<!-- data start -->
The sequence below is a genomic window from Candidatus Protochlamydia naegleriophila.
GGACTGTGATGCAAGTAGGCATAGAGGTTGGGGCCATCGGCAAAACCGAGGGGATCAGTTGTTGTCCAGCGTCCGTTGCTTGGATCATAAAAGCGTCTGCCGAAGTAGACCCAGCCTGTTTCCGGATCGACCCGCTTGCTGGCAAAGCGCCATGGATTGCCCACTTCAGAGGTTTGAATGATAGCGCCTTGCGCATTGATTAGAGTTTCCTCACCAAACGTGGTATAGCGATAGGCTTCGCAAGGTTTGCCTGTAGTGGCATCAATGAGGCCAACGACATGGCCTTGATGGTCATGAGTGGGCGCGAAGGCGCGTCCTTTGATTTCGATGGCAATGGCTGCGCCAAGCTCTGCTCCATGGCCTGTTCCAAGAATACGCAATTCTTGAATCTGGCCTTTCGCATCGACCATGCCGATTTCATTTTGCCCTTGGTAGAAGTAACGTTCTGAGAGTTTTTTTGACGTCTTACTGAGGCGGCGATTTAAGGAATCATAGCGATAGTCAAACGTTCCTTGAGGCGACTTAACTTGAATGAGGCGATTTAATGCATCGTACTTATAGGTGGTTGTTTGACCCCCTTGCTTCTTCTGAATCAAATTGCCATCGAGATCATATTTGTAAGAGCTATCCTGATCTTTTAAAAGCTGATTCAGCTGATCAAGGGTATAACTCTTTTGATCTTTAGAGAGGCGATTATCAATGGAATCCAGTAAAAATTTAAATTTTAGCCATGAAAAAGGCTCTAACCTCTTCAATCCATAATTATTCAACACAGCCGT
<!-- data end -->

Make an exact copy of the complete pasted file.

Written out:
The sequence below is a genomic window from Candidatus Protochlamydia naegleriophila.
GGACTGTGATGCAAGTAGGCATAGAGGTTGGGGCCATCGGCAAAACCGAGGGGATCAGTTGTTGTCCAGCGTCCGTTGCTTGGATCATAAAAGCGTCTGCCGAAGTAGACCCAGCCTGTTTCCGGATCGACCCGCTTGCTGGCAAAGCGCCATGGATTGCCCACTTCAGAGGTTTGAATGATAGCGCCTTGCGCATTGATTAGAGTTTCCTCACCAAACGTGGTATAGCGATAGGCTTCGCAAGGTTTGCCTGTAGTGGCATCAATGAGGCCAACGACATGGCCTTGATGGTCATGAGTGGGCGCGAAGGCGCGTCCTTTGATTTCGATGGCAATGGCTGCGCCAAGCTCTGCTCCATGGCCTGTTCCAAGAATACGCAATTCTTGAATCTGGCCTTTCGCATCGACCATGCCGATTTCATTTTGCCCTTGGTAGAAGTAACGTTCTGAGAGTTTTTTTGACGTCTTACTGAGGCGGCGATTTAAGGAATCATAGCGATAGTCAAACGTTCCTTGAGGCGACTTAACTTGAATGAGGCGATTTAATGCATCGTACTTATAGGTGGTTGTTTGACCCCCTTGCTTCTTCTGAATCAAATTGCCATCGAGATCATATTTGTAAGAGCTATCCTGATCTTTTAAAAGCTGATTCAGCTGATCAAGGGTATAACTCTTTTGATCTTTAGAGAGGCGATTATCAATGGAATCCAGTAAAAATTTAAATTTTAGCCATGAAAAAGGCTCTAACCTCTTCAATCCATAATTATTCAACACAGCCGT